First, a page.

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Making These Years Count

Making These Years Count

I’ll be turning 57 in a few days. Sounds dangerously close to 60. What scares me about this is not so much the getting older. It’s the ever-lingering question, am I doing enough? Am I using the resources I’ve been given in this life to make much of Him? Yes, I know full well He loves me not for what I do but for who I am. He loves me because He made me and He has my heart and nothing I do can make Him love me more – or less – than He already does.

But I also know I was put here to do things. Not to whittle my days away on Pinterest and Netflix and Instagram. There’s a hurting, broken world of people out there crying out for someone to see them, to hear them, to offer some hope.

“Christianity is a fighting religion. It thinks God made the world… But it also thinks that a great many things have gone wrong with the world that God made and that God insists, and insists very loudly, on our putting them right again.” (C.S. Lewis, Mere Christianity)

I got to spend some time this past week with my niece, Megan. She and her husband are in the process of walking away from all that is comfortable and known in their lives to be missionaries in Asia. Laying aside their fears and uncertainties because, as Megan said to me, “Jesus is worth it.”

Photo by Gabriella Fritz

Photo by Gabriella Fritz

I’ve been following the blog of an 18-year-old from Maine who is moving to the Philippines to be the director of a women’s health clinic. She went straight from high school to birthing babies and caring for the poorest of the poor.

When I hear stories like this I feel a mixture of awe, inspiration and self-doubt. My life looks so comfortable and predictable in comparison. Is it too comfortable? I ask myself – and God – this question frequently. But one thing I’ve learned in these 57 years is the futility of playing the comparison game. God didn’t call us all to move to a foreign country. Many of us are called to stay right where we are and be His hands and feet in our homes and neighborhoods and workplaces.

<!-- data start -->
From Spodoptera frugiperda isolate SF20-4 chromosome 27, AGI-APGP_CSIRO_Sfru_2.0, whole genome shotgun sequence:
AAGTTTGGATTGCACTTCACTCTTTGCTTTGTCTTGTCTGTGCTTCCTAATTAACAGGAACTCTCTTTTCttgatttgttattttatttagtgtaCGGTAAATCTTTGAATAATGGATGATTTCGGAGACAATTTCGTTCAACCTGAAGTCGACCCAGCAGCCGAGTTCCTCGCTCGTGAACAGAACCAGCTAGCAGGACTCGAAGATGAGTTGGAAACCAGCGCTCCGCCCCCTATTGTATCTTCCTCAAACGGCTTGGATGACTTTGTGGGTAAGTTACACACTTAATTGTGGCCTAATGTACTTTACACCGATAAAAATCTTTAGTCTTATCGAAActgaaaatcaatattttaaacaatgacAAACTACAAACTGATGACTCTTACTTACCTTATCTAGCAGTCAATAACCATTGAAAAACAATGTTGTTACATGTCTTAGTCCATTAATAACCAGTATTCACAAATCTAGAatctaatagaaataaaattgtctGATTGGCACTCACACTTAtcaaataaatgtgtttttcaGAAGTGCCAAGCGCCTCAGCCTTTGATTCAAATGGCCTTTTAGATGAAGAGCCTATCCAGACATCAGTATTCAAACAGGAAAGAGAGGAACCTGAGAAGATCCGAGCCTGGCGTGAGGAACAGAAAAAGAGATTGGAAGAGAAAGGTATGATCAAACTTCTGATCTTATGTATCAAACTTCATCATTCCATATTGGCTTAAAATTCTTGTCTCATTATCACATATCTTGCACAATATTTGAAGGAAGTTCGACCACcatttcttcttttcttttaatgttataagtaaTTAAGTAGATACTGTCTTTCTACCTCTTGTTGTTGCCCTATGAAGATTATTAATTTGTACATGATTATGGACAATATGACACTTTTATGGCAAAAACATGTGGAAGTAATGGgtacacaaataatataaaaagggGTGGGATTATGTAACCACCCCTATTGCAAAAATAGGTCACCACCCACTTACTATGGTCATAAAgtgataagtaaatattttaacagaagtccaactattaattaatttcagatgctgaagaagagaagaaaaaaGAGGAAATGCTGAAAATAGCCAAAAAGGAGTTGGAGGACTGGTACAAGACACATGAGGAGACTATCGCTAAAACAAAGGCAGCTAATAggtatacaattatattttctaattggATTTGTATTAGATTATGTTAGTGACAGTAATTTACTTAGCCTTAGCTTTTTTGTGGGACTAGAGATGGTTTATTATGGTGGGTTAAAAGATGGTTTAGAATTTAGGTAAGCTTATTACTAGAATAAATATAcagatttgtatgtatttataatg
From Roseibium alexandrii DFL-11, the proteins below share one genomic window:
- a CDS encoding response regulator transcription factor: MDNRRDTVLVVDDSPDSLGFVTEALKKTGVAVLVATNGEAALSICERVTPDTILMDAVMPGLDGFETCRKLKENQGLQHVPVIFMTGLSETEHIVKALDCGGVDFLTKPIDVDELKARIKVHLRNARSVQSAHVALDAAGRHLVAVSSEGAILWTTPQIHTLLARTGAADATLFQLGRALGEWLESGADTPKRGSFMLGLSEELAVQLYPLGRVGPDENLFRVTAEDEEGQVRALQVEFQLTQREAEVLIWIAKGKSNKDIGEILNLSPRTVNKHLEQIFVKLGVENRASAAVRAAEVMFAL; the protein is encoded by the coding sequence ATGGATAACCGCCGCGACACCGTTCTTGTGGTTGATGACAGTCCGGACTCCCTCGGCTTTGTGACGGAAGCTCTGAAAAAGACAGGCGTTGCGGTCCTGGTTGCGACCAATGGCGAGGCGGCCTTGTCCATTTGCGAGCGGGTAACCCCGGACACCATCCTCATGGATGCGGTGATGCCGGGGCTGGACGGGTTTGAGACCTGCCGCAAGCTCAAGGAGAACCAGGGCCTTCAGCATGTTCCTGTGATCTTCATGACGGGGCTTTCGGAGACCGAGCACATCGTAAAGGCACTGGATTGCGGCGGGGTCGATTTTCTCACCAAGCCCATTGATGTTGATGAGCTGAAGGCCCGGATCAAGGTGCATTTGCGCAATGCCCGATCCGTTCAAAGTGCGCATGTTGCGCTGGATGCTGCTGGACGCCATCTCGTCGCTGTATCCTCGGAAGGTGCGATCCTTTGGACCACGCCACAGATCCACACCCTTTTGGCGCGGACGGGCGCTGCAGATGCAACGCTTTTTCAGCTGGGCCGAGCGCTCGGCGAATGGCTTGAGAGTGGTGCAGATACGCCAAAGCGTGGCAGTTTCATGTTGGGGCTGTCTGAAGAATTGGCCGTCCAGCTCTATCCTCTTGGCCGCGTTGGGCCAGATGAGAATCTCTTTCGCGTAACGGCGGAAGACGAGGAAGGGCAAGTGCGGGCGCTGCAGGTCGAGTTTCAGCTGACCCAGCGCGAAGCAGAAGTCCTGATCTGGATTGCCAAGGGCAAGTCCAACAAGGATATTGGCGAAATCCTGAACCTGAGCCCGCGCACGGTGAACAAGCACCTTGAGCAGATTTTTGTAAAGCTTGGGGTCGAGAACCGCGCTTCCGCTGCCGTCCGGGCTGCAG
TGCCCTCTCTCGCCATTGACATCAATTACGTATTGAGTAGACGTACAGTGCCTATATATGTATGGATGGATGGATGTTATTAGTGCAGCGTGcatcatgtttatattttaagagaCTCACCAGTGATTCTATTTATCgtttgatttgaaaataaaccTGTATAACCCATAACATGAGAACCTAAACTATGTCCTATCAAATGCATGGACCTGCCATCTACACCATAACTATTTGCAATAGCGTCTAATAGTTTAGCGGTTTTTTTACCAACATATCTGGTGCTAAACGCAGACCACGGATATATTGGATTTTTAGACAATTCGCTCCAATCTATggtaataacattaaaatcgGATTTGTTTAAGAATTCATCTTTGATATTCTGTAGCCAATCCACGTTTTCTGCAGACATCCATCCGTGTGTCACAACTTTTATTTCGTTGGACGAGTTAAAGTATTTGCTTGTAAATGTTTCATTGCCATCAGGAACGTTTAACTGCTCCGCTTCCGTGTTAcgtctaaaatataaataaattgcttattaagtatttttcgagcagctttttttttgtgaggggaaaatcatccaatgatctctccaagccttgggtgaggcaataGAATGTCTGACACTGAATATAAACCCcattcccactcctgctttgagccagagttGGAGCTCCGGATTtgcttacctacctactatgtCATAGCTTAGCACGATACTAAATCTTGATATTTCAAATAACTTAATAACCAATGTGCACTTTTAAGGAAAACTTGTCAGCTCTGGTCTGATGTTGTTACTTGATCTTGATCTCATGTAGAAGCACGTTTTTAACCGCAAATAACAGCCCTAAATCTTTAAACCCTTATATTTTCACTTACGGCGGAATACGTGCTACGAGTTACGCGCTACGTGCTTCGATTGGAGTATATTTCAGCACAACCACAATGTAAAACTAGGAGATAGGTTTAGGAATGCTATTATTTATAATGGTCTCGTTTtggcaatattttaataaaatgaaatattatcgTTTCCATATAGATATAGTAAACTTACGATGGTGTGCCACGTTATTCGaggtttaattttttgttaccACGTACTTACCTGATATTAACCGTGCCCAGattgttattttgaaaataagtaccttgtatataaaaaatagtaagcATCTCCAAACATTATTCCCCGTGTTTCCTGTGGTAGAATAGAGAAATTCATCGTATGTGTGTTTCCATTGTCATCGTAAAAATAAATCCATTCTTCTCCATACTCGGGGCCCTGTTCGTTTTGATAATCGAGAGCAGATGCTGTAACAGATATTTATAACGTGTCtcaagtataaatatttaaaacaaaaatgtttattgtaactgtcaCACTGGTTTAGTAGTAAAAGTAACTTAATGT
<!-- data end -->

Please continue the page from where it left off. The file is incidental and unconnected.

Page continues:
I look at my dad, who just turned 80 and has faithfully served Meals on Wheels to shut-ins for 23 years. He donates his time to the local mission and Kiwanis and his church and only God knows what else because he doesn’t talk about his service. No one is writing stories about him because he serves quietly and cheerfully behind the scenes. But it doesn’t matter because he is doing his part to set the world right.

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I see Amber and Toby faithfully opening their home to foster babies, willingly enduring the heartbreak and untold sacrifices time and time again because they believe these children are worth it and Jesus is worth it. I hear from moms of special needs kids who are laying down their lives daily – and so often feeling forgotten and unseen – but carrying on nonetheless because their children matter and they have a hope greater than this world.

Part of our calling, perhaps the hardest part, is to go against the grain of what our society tells us we should be doing. If you’re a millennial, culture tells you – depending on which culture you’re listening to – either to hurry up and become an adult or to delay it for as long as possible. If you’re in your 30s or 40s, culture says make as much money as you can, build your career and your image and your following, buy the biggest house you can afford, give your kids every experience and every advantage you can give them.

If you’re in my age group, culture says Enjoy! You’ve earned it! Focus on your retirement plan and your bucket list. See the world. Take it easy. Coast.

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But you know what? I don’t want to coast. Nothing wrong with a 401K or a bucket list or seeing the world. But I don’t want to finish out my days on this earth living a status quo, sensible, entitled life. My goal is not to slide gently into old age and heaven with the smallest risk and cost possible, like the third base runner who gets to casually jaunt his way to home base because the last batter hit the ball into the stadium and there’s no rush, no urgency. It’s so much more thrilling when he’s running his heart out, when the game is close and he feels the urgency and he’s giving it all he’s got.

Friend, my challenge is this. Find your race – whatever God has set before you as a way of “putting the world right again” – and run your heart out! And watch for me on this race. I hope our paths cross somewhere along the way.

Xo,

Jana

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